Understanding how a network is performing is one thing, but understanding where users are and how they're affecting network performance was something his staff just didn't have the time to do manually. Finding the location of users who were experiencing or causing problems on the network could take hours as network administrators tried to map each event.

Learn more in "New monitoring technology helps university find mobile users." Also:

  • Wireless LAN planning guide, part 1
    Wireless networking will soon be an indispensable part of any IT arsenal. But before you implement it, you'll need a plan that covers security, staffing and management.
  • Wireless LAN planning guide, part 2
    With an improving wireless security landscape and new standards emerging, planning a wireless network isn't as complicated as it once was. Experts weigh in on the best practices.
  Mitigate mobile security threats
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Talk about mobile security around CIOs and IT managers, and three issues will consistently raise heads: network compromise, data loss and regulatory noncompliance. Mention mobile hardware and software's ability to exacerbate these risks, and watch the powder keg light.

According to the 2006 CSI/FBI Computer Crime and Security Survey conducted by the Computer Security Institute and the San Francisco FBI Computer Intrusion Squad, financial losses related to laptops and mobile hardware ranked third among the costliest security snafus.

Losses from laptop or mobile hardware theft alone increased from $19,562 per respondent in 2005 to $30,057 per respondent in 2006, according to the CSI/FBI Survey.

Find out more in "Mitigate mobile security threats." Also:

  • Mobile devices: Corporate security strategies
    According to analysts, companies grappling with mobile/wireless security are expected to take a hit from improper use and mobile malware attacks resulting in real business interruption. Fortunately, most of these exploits will take advantage of vulnerabilities that are identifiable and resolvable. In this tip, examine business strategies for securing mobile wireless devices.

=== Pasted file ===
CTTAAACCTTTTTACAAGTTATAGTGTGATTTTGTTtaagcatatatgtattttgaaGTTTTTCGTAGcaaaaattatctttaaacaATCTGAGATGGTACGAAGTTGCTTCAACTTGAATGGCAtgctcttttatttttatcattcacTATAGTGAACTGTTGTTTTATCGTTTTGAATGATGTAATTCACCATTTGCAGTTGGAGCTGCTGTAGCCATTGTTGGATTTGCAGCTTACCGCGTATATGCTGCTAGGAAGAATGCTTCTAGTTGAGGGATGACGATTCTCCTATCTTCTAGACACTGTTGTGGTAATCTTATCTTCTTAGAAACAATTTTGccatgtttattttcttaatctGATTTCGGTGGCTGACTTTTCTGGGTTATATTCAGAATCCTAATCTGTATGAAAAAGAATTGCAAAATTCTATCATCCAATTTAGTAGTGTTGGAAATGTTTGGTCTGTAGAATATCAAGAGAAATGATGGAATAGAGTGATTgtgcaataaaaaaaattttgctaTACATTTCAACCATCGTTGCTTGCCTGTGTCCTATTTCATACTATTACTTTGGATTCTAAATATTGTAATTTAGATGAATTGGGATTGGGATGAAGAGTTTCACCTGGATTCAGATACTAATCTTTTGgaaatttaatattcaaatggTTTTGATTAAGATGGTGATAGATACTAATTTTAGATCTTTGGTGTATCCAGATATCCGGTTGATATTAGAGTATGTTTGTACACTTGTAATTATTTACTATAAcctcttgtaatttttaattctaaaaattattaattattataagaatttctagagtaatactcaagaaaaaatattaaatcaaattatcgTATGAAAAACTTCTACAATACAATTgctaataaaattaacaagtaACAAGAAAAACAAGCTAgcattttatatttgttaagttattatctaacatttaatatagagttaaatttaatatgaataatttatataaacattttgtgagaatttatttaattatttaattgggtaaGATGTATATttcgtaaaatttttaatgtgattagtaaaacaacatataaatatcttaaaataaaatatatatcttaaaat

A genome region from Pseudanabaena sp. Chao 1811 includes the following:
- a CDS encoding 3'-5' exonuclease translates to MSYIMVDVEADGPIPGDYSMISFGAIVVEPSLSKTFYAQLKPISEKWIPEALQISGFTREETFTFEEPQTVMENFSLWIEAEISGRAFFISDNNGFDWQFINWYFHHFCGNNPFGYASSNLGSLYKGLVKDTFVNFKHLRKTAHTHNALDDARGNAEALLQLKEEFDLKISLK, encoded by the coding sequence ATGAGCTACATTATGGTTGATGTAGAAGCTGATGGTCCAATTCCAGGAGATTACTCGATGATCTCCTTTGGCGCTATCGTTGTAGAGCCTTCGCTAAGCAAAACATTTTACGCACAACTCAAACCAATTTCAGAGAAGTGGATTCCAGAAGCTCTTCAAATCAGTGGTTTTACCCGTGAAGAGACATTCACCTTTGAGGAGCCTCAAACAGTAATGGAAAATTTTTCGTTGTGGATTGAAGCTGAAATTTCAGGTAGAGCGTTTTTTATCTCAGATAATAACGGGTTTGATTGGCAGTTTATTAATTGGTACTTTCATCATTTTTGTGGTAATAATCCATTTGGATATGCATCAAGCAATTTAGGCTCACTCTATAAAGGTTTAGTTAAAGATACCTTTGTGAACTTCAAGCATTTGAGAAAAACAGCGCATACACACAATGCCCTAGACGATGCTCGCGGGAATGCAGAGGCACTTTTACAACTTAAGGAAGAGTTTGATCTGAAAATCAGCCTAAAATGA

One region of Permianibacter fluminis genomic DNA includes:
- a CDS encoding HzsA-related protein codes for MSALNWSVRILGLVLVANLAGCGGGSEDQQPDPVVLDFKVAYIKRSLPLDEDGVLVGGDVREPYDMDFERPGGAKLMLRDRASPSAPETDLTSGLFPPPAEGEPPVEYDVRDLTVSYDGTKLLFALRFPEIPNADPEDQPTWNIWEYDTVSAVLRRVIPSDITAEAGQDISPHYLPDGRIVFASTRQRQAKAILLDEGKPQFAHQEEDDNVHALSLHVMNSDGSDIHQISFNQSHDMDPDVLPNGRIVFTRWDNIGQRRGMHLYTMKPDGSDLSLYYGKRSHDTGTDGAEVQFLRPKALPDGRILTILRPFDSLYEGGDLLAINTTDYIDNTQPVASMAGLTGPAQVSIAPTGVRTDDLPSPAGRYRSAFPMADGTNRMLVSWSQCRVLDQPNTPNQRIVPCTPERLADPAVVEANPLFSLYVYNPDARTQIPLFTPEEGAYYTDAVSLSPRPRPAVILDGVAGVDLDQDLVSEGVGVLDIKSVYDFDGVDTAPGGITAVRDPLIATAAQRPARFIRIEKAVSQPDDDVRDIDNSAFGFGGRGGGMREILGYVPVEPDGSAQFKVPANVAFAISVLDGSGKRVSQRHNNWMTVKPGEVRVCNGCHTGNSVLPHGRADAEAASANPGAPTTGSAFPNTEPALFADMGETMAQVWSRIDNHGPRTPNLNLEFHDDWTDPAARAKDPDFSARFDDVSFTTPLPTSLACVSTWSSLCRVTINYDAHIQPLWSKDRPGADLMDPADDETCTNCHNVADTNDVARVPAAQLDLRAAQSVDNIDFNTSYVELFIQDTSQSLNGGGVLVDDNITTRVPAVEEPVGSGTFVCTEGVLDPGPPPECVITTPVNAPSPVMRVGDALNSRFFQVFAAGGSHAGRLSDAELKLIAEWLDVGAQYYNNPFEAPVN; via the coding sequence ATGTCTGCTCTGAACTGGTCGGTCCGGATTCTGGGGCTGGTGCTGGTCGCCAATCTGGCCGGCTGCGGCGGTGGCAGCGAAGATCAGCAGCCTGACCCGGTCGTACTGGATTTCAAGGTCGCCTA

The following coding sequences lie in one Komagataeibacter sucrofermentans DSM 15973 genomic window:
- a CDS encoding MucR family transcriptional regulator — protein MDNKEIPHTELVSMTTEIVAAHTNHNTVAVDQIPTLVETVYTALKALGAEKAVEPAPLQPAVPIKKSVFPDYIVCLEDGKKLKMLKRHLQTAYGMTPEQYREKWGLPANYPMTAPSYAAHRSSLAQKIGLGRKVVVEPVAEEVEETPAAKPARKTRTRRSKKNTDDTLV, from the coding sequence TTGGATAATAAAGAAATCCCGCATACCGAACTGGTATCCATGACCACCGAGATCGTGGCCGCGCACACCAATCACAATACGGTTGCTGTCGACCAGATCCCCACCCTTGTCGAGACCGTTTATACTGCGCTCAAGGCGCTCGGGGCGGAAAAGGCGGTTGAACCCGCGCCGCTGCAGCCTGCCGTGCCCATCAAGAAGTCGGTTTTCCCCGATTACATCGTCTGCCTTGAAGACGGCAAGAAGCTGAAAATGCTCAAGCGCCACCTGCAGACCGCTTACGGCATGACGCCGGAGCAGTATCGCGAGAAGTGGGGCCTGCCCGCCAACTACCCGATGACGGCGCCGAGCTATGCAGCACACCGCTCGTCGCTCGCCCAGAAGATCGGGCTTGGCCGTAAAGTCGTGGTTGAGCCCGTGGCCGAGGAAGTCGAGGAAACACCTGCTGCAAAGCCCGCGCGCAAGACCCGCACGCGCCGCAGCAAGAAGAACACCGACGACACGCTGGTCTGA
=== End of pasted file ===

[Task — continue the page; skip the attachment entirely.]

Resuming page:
• Mobile security starts with policy
    Mobile security can no longer be an afterthought. Mobile experts say security starts, but doesn't end, with policy.
  Wireless investments key to future success
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Wireless technologies continue to make inroads at midmarket companies and enterprises alike -- which probably doesn't surprise anyone, at this point. In fact, according to Cambridge, Mass.-based analyst firm Forrester Research Inc., roughly half of all companies have already made some type of investment in wireless technology.

Atlantic Aviation Services is one such company. The Plano, Texas-based aircraft and passenger services vendor began using wireless-enabled meters at two of its East Coast locations to track fuel inventories last year. The system has proved a success, and the company hopes to roll out wireless fuel tracking to all of its locations soon.

But Atlantic Aviation has no plans to provide universal wireless access to its 2,700 employees, at least not anytime soon, according to IT director Rob Davis. For Davis, who oversees the company's 17-person IT department, wireless LANs still don't measure up to wired networks in terms of stability, speed and bandwidth capabilities.

Learn more in "Wireless investments key to future success ." Also:

  More mobile resources for CIOs
  Table of Contents
This was first published in April 2008